2014/15 Great Performers
“Art of the Song”
Matthew Polenzani, Tenor
Julius Drake, Piano
Alice Tully Hall
Dr. Roberta E. Zlokower
February 4, 2015
Program: Works by Ludwig Van Beethoven (1770-1827), Franz Liszt (1811-1886), Erik Satie (1866-1925), Maurice Ravel (1875-1937), Samuel Barber (1910-1981).
After seeing and hearing tenor, Matthew Polenzani, last August, in the Lincoln Center Summer HD film of a 2012 performance of L’Elisir d’Amore, as well as a role in Don Pasquale, I was determined to hear him perform live, when the opportunity arose. Mr. Polenzani exudes an incredible level of pure, unrestrained emotionality in each performance, dramatizing each and every lyric, amidst some of the most amazingly gorgeous vocal tones found among tenors in today’s opera community. Mr. Polenzani, a lyric tenor, will appear in the Met’s Les Contes d’Hoffmann, later this month and next. Mr. Polenzani, who won the 2004 Richard Tucker Award and the 2008 Met Opera’s Beverly Sills Artist Award, will also appear at the Bavarian State Opera and at the Opernhaus in Zurich. Julius Drake, tonight’s pianist, will tour the US with Mr. Polenzani in recitals, such as tonight’s. Mr. Drake, who lives in London, specializes in chamber works and performs with many leading global artists. Mr. Polenzani and Mr. Drake have recorded together, as well as with international artists and orchestras.
Beethoven’s “Adelaide” (1794-95) opened tonight’s program, with warm and glowing vocal strength, from Mr. Polenzani’s first sung note. His facial gestures, posture, and expressiveness enhanced the listening experience, as he dramatizes each word, here in German. I had heard Mr. Polenzani sing in Italian in the two Donizetti operas, last summer, so hearing him greet the crowd, in his native English (Mr. Polenzani lives in New York), and then sing in persuasively proficient German, was fascinating. “Adelaide” was sung with yearning romanticism and acute intensity. The “Five Songs” by Liszt: (1840-78) “Wie singt die Lerche schön”, “Der Glückliche”, “Die stille Wasserrose”, “Im Rhein, im schönen Strome”, “Es rauschen die Winde”, included waterfalls of notes, vocal and piano, with Mr. Polenzani breathlessly changing vocal tone, higher and lower, stretching a vowel, even two times. The drama implodes exquisitely with musicality and unpredictable tempo. As the “Five Songs” end, Mr. Polenzani is theatrically shouting his lyrics, but with eloquent presence and expansive tonality.
The following “Four Songs” by Liszt (1844-59), now in French: “S’il est un charmant gazon”, “Enfant, si j’etais roi”, “Comment, disaient-ils”, “Oh! Quand je dors”, produced an entirely new listening highlight, as Mr. Polenzani reached some very high notes, almost mezzo-soprano, sometimes whispering, never wavering or trembling in the moment. The audience was riveted and spellbound, as the context of these four Victor Hugo poems brought forth Mr. Polenzani’s dramatic eloquence. When the highest tones became softer, almost seamlessly silent, the Tully crowd was enveloped in the communal gestalt. Prior to intermission, the audience vocally showed its appreciation, not only to Mr. Polenzani, tenor, but to Mr. Drake, for his sumptuous piano interludes and perfectly tuned accompaniment, always in just the right volume, never to overwhelm, always to transport.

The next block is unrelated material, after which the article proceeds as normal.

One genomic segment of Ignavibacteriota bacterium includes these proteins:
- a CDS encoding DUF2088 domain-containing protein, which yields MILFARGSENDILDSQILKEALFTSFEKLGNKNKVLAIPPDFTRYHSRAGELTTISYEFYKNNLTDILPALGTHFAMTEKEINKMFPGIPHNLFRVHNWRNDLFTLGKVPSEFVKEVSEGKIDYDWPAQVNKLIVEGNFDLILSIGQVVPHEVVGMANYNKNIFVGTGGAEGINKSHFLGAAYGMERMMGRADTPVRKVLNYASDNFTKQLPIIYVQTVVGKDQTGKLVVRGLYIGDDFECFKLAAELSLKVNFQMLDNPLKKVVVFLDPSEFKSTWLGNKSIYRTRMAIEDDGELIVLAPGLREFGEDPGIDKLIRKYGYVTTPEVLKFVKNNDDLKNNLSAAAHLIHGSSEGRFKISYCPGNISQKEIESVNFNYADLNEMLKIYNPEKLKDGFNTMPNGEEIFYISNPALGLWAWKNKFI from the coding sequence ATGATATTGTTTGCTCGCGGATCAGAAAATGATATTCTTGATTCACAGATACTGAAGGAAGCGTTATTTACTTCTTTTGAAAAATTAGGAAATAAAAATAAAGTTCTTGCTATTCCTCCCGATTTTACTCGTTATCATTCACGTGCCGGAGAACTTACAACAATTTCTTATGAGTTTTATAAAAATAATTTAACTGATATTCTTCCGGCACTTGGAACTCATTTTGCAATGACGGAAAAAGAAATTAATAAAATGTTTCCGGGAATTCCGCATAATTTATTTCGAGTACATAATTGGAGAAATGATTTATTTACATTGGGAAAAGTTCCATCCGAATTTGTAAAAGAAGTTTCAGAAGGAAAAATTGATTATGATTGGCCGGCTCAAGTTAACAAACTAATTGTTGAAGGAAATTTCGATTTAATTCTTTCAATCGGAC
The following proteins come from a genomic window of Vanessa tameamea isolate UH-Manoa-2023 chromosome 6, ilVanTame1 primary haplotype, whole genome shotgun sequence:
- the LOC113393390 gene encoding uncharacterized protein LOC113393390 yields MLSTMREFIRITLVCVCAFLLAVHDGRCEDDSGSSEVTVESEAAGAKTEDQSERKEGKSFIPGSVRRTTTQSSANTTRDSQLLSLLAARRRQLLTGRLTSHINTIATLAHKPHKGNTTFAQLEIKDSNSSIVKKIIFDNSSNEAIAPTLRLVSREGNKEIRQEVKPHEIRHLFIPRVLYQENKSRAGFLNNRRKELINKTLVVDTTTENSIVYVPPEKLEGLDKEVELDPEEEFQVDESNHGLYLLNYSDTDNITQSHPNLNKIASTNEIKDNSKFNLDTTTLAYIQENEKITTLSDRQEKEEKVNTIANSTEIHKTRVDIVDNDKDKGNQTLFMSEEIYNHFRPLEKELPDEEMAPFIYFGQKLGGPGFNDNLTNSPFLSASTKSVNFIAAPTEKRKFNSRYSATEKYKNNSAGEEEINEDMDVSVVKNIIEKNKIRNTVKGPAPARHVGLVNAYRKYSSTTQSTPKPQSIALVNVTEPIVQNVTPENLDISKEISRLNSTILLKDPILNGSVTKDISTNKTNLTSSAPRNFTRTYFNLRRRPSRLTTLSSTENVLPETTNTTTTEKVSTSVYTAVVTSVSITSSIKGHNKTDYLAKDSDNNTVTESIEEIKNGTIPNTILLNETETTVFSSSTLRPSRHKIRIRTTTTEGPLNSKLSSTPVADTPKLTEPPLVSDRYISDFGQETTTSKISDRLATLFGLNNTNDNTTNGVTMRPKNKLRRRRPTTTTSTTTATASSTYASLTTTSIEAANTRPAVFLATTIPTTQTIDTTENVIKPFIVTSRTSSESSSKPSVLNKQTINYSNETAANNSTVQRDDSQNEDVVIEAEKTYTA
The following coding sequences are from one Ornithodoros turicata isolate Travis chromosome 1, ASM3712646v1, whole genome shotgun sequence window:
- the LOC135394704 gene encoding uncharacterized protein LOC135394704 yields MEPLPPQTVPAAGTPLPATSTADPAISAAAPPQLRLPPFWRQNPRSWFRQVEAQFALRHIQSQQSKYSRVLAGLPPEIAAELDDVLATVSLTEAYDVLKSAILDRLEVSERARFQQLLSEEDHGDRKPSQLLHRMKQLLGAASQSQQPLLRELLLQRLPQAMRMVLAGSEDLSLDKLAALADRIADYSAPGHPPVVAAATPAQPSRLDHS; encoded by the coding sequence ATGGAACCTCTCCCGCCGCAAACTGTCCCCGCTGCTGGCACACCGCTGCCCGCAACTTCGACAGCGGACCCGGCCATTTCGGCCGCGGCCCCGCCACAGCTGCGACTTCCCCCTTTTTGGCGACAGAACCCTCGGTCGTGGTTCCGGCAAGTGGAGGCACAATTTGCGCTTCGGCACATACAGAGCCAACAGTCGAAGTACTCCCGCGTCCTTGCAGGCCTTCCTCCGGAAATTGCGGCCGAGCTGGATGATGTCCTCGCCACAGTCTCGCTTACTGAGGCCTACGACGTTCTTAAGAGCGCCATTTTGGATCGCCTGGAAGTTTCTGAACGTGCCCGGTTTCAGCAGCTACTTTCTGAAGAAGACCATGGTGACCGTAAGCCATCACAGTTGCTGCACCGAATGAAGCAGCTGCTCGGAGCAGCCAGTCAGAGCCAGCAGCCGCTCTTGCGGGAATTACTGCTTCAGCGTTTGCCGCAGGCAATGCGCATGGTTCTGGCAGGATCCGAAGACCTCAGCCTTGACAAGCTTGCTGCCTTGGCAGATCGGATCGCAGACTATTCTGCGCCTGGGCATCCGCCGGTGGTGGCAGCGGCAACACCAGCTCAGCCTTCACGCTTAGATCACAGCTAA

Satie’s “Trois mélodies” (1916): “La statue de bronze”, “Daphénéo”, “Le chapelier”, greeted the audience, post-intermission with a very Satie-type ingénue humor and sweet atonality. The songs are about a frog (the bronze statue), a tree that grows “weeping birds”, and a hatmaker with a very slow watch. But, sung in perfectly pure French, Mr. Polenzani was entertaining and created a surreal, aesthetic aura. I have always been a fan of Satie and was unfamiliar with these brief “mélodies”. Each was upbeat and unique. The Ravel “Cinq mélodies populaires grecques” (1904-06): “Le réveil de la mariée”, “Là-bas, vers l’église”, “Quel galant!”, “Chansons des cueilleuses de lentisques”, “Tout gai!” were all composed as exotic, Greek folk songs to assist a French musicologist, Pierre Aubrey, the program notes. They were sung by Mr. Polenzani with individuality evoked within each song. They progressed from lilting and esoteric, to marching and vivacious, to serious and solemn, to impassioned longing; at least that was how I heard them. The first was sung with silky softness, while the last exuded volume and verve.
The final series of songs were by Barber, “Hermit Songs” (1952-53): “At St. Patrick’s Purgatory”, “Church Bells at Night”, “Saint Ita’s Vision”, “The Heavenly Banquet”, “The Crucifixion”, “Sea-Snatch”, “Promiscuity”, “The Monk and His Cat”, “The Praises of God”, “The Desire for Hermitage”. Obviously, Mr. Polenzani could have taken an easier route for tonight’s solo program, with popular tenor arias, but he chose this challenging, impressive series of songs, composed around the globe, many with atonal, dissonant chords and vocals. The result was a stunning success. One of Mr. Polenzani’s most impressive stylings is to hold his posture and gaze, within the song’s mood and sung character, even when piano and tenor have been silent for moments. He waits the beats. This is an extremely professional trait, one that expands the dramatic experience for the audience. Once again, this becomes the communal gestalt. The introspective and eerie “Hermit Songs” were followed by a rousing applause and several encores, prior to a CD signing in the lobby.
The encores were in Italian, not the most renowned arias, but superbly chosen for tonight’s exemplary recital. It was my pleasure to meet Mr. Polenzani and Mr. Drake at the signing, where I purchased their recording of Liszt songs as a gift for a friend, so she can share in the profound talent of these rising stars. Kudos to Matthew Polenzani, and kudos to Julius Drake.